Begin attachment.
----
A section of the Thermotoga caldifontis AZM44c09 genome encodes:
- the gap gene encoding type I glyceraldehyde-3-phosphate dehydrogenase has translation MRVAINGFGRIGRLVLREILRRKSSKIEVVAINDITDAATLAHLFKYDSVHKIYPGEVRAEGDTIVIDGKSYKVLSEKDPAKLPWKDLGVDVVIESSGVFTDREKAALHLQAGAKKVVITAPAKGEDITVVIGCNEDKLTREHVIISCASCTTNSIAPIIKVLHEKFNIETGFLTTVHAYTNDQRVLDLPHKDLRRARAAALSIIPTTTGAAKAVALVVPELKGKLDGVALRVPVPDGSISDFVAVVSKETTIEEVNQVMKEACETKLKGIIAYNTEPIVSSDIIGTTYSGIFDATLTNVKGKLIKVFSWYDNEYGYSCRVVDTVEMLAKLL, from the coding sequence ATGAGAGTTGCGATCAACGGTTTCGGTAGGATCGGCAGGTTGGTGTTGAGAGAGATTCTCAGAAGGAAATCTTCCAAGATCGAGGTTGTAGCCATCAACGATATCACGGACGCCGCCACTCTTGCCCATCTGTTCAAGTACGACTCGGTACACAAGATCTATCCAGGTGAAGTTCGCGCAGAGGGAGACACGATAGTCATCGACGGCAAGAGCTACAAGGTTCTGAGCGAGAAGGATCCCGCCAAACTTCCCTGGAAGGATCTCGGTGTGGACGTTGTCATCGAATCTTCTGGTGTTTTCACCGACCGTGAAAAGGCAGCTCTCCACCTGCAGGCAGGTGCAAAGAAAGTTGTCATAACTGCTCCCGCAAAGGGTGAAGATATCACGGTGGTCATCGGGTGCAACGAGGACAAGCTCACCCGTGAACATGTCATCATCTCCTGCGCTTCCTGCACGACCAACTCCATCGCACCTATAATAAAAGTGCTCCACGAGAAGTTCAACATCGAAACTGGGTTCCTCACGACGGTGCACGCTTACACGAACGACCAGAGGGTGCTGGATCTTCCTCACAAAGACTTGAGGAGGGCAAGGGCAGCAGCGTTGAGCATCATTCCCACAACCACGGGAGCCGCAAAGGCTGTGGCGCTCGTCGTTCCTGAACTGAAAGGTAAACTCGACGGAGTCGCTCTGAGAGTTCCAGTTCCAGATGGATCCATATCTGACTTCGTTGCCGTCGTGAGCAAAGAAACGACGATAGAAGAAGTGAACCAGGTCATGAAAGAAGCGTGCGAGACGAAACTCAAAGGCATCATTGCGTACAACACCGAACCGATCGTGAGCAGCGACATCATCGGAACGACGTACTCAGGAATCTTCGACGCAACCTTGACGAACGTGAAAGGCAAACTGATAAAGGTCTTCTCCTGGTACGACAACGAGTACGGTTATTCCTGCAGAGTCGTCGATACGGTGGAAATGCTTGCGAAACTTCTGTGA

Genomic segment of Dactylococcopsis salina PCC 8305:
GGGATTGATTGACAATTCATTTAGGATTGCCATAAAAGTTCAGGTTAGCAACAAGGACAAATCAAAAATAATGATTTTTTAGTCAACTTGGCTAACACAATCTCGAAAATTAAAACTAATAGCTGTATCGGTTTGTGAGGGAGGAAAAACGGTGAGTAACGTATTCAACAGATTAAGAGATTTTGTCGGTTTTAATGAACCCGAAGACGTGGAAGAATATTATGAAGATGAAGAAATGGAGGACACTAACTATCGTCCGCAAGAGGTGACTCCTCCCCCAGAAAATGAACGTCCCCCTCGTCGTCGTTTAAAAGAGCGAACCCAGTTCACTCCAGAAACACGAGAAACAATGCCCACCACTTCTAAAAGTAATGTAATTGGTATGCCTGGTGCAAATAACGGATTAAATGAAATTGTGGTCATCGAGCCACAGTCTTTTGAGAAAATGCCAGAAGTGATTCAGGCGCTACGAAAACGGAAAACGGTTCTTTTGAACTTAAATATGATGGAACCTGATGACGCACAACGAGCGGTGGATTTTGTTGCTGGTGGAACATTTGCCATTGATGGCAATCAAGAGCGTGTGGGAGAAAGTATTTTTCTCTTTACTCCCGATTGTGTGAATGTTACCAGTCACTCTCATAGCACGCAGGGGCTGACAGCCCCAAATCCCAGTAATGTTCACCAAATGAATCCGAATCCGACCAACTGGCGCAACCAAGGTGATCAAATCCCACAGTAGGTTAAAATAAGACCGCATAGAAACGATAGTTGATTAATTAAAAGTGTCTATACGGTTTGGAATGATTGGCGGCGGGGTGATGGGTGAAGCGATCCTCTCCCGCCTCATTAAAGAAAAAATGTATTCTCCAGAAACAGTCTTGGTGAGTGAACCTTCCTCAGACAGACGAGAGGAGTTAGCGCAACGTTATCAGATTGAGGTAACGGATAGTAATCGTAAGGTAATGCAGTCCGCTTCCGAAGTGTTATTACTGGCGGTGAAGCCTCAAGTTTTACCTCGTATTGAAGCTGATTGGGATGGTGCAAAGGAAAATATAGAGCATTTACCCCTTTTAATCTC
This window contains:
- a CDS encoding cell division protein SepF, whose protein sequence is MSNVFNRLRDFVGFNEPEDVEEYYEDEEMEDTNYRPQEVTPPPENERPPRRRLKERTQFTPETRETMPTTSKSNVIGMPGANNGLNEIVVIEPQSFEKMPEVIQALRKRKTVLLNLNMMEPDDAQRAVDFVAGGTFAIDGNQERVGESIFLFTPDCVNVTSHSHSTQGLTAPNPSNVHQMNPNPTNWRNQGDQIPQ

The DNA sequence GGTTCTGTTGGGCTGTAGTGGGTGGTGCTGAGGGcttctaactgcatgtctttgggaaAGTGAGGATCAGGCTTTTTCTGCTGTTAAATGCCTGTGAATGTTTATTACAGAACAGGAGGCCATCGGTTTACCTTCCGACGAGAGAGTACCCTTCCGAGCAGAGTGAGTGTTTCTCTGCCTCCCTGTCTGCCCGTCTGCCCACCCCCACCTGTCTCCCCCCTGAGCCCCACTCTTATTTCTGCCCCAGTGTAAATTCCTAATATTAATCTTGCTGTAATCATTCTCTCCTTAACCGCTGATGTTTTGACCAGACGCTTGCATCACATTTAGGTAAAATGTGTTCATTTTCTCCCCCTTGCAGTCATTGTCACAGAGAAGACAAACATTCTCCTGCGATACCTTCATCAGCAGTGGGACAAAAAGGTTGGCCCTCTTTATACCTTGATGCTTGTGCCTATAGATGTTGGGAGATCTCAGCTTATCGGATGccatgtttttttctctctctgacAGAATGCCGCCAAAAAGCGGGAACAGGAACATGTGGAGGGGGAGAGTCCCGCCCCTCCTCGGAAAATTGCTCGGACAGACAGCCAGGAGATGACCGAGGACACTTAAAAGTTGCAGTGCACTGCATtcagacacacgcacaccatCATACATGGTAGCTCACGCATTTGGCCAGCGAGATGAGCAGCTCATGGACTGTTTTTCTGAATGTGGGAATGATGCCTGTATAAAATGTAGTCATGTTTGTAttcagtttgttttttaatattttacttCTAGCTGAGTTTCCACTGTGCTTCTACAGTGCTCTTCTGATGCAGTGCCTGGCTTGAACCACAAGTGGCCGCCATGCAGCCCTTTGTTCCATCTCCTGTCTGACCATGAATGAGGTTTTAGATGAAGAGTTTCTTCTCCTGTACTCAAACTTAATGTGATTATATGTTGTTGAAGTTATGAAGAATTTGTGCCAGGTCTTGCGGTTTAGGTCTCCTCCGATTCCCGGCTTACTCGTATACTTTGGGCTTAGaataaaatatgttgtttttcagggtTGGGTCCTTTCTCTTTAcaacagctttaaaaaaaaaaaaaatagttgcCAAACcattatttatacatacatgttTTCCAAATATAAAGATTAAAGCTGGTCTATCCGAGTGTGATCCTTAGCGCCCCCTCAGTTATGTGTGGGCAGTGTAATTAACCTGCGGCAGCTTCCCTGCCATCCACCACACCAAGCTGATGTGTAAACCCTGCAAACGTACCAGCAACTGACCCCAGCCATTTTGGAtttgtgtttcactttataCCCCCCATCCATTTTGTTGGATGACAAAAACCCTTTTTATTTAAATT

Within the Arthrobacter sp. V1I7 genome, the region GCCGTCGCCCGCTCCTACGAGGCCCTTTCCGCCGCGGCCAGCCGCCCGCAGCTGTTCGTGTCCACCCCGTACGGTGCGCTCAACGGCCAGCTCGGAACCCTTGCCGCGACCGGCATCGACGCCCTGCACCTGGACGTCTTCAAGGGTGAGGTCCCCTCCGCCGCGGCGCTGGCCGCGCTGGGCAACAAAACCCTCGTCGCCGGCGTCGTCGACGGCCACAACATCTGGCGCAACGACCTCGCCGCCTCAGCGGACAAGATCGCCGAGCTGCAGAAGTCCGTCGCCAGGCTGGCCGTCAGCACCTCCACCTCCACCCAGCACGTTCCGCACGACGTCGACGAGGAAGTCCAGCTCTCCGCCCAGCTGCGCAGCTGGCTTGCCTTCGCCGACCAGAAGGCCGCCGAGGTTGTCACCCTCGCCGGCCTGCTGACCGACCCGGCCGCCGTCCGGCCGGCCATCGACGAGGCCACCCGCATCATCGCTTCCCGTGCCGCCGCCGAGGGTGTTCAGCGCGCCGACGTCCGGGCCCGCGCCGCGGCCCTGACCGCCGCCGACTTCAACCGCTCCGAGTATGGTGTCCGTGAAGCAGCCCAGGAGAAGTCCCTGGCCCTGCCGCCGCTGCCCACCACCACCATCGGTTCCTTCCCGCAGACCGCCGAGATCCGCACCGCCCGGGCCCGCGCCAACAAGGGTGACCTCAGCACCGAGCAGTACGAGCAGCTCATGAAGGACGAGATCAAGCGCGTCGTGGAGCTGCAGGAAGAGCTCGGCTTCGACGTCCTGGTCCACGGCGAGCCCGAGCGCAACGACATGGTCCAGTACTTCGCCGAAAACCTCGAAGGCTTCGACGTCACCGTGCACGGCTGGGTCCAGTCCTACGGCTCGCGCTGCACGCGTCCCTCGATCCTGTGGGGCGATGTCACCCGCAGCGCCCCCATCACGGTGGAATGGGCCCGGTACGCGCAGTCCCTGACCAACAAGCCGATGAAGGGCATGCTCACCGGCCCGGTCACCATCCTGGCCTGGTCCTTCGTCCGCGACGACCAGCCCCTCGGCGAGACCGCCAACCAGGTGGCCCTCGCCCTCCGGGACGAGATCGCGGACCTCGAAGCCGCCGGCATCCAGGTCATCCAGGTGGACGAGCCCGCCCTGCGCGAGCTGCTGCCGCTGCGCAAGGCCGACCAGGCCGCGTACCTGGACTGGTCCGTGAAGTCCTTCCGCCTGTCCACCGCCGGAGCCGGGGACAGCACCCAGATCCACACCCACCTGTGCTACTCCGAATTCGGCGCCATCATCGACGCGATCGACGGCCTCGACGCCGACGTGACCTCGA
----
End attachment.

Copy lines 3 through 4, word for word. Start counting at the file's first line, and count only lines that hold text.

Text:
Genomic segment of Dactylococcopsis salina PCC 8305:
GGGATTGATTGACAATTCATTTAGGATTGCCATAAAAGTTCAGGTTAGCAACAAGGACAAATCAAAAATAATGATTTTTTAGTCAACTTGGCTAACACAATCTCGAAAATTAAAACTAATAGCTGTATCGGTTTGTGAGGGAGGAAAAACGGTGAGTAACGTATTCAACAGATTAAGAGATTTTGTCGGTTTTAATGAACCCGAAGACGTGGAAGAATATTATGAAGATGAAGAAATGGAGGACACTAACTATCGTCCGCAAGAGGTGACTCCTCCCCCAGAAAATGAACGTCCCCCTCGTCGTCGTTTAAAAGAGCGAACCCAGTTCACTCCAGAAACACGAGAAACAATGCCCACCACTTCTAAAAGTAATGTAATTGGTATGCCTGGTGCAAATAACGGATTAAATGAAATTGTGGTCATCGAGCCACAGTCTTTTGAGAAAATGCCAGAAGTGATTCAGGCGCTACGAAAACGGAAAACGGTTCTTTTGAACTTAAATATGATGGAACCTGATGACGCACAACGAGCGGTGGATTTTGTTGCTGGTGGAACATTTGCCATTGATGGCAATCAAGAGCGTGTGGGAGAAAGTATTTTTCTCTTTACTCCCGATTGTGTGAATGTTACCAGTCACTCTCATAGCACGCAGGGGCTGACAGCCCCAAATCCCAGTAATGTTCACCAAATGAATCCGAATCCGACCAACTGGCGCAACCAAGGTGATCAAATCCCACAGTAGGTTAAAATAAGACCGCATAGAAACGATAGTTGATTAATTAAAAGTGTCTATACGGTTTGGAATGATTGGCGGCGGGGTGATGGGTGAAGCGATCCTCTCCCGCCTCATTAAAGAAAAAATGTATTCTCCAGAAACAGTCTTGGTGAGTGAACCTTCCTCAGACAGACGAGAGGAGTTAGCGCAACGTTATCAGATTGAGGTAACGGATAGTAATCGTAAGGTAATGCAGTCCGCTTCCGAAGTGTTATTACTGGCGGTGAAGCCTCAAGTTTTACCTCGTATTGAAGCTGATTGGGATGGTGCAAAGGAAAATATAGAGCATTTACCCCTTTTAATCTC